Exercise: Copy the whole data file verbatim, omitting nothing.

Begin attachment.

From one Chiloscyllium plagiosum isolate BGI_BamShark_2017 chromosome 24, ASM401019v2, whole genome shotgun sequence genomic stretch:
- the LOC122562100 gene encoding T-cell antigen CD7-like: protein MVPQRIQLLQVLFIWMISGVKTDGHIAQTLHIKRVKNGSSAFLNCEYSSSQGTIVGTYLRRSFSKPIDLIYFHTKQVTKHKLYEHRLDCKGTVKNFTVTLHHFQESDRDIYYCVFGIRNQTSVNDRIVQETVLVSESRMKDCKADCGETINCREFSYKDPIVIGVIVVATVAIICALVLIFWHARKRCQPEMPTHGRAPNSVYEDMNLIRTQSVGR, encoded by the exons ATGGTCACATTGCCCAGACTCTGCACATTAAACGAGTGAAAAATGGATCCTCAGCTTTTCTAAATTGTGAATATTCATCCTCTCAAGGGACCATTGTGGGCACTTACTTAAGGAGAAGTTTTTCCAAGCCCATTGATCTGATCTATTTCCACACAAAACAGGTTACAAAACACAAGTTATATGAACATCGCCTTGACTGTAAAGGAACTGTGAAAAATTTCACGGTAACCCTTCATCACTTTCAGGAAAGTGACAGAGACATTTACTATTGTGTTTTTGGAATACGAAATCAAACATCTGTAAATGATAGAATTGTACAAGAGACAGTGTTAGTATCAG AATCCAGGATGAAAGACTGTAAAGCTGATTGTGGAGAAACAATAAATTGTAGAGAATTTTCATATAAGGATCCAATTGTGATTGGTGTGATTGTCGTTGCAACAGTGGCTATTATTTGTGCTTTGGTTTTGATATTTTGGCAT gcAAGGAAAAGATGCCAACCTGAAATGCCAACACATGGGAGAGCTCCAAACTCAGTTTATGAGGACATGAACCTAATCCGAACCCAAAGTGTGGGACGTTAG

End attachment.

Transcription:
From one Chiloscyllium plagiosum isolate BGI_BamShark_2017 chromosome 24, ASM401019v2, whole genome shotgun sequence genomic stretch:
- the LOC122562100 gene encoding T-cell antigen CD7-like: protein MVPQRIQLLQVLFIWMISGVKTDGHIAQTLHIKRVKNGSSAFLNCEYSSSQGTIVGTYLRRSFSKPIDLIYFHTKQVTKHKLYEHRLDCKGTVKNFTVTLHHFQESDRDIYYCVFGIRNQTSVNDRIVQETVLVSESRMKDCKADCGETINCREFSYKDPIVIGVIVVATVAIICALVLIFWHARKRCQPEMPTHGRAPNSVYEDMNLIRTQSVGR, encoded by the exons ATGGTCACATTGCCCAGACTCTGCACATTAAACGAGTGAAAAATGGATCCTCAGCTTTTCTAAATTGTGAATATTCATCCTCTCAAGGGACCATTGTGGGCACTTACTTAAGGAGAAGTTTTTCCAAGCCCATTGATCTGATCTATTTCCACACAAAACAGGTTACAAAACACAAGTTATATGAACATCGCCTTGACTGTAAAGGAACTGTGAAAAATTTCACGGTAACCCTTCATCACTTTCAGGAAAGTGACAGAGACATTTACTATTGTGTTTTTGGAATACGAAATCAAACATCTGTAAATGATAGAATTGTACAAGAGACAGTGTTAGTATCAG AATCCAGGATGAAAGACTGTAAAGCTGATTGTGGAGAAACAATAAATTGTAGAGAATTTTCATATAAGGATCCAATTGTGATTGGTGTGATTGTCGTTGCAACAGTGGCTATTATTTGTGCTTTGGTTTTGATATTTTGGCAT gcAAGGAAAAGATGCCAACCTGAAATGCCAACACATGGGAGAGCTCCAAACTCAGTTTATGAGGACATGAACCTAATCCGAACCCAAAGTGTGGGACGTTAG